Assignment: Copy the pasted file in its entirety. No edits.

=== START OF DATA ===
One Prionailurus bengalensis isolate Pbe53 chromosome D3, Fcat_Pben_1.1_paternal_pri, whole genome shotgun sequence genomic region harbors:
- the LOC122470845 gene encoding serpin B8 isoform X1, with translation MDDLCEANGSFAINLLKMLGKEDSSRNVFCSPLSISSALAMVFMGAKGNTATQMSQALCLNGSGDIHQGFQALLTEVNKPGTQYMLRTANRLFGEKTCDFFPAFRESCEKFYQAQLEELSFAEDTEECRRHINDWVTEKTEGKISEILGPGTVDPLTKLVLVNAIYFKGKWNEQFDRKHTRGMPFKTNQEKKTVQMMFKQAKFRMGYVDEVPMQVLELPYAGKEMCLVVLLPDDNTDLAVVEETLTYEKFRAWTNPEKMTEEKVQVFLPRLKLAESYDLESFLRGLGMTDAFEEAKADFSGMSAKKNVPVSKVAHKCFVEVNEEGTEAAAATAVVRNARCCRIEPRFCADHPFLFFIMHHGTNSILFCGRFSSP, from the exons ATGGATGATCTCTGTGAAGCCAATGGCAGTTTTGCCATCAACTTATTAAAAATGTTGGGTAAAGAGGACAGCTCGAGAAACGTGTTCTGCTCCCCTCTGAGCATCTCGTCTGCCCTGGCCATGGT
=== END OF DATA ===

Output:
One Prionailurus bengalensis isolate Pbe53 chromosome D3, Fcat_Pben_1.1_paternal_pri, whole genome shotgun sequence genomic region harbors:
- the LOC122470845 gene encoding serpin B8 isoform X1, with translation MDDLCEANGSFAINLLKMLGKEDSSRNVFCSPLSISSALAMVFMGAKGNTATQMSQALCLNGSGDIHQGFQALLTEVNKPGTQYMLRTANRLFGEKTCDFFPAFRESCEKFYQAQLEELSFAEDTEECRRHINDWVTEKTEGKISEILGPGTVDPLTKLVLVNAIYFKGKWNEQFDRKHTRGMPFKTNQEKKTVQMMFKQAKFRMGYVDEVPMQVLELPYAGKEMCLVVLLPDDNTDLAVVEETLTYEKFRAWTNPEKMTEEKVQVFLPRLKLAESYDLESFLRGLGMTDAFEEAKADFSGMSAKKNVPVSKVAHKCFVEVNEEGTEAAAATAVVRNARCCRIEPRFCADHPFLFFIMHHGTNSILFCGRFSSP, from the exons ATGGATGATCTCTGTGAAGCCAATGGCAGTTTTGCCATCAACTTATTAAAAATGTTGGGTAAAGAGGACAGCTCGAGAAACGTGTTCTGCTCCCCTCTGAGCATCTCGTCTGCCCTGGCCATGGT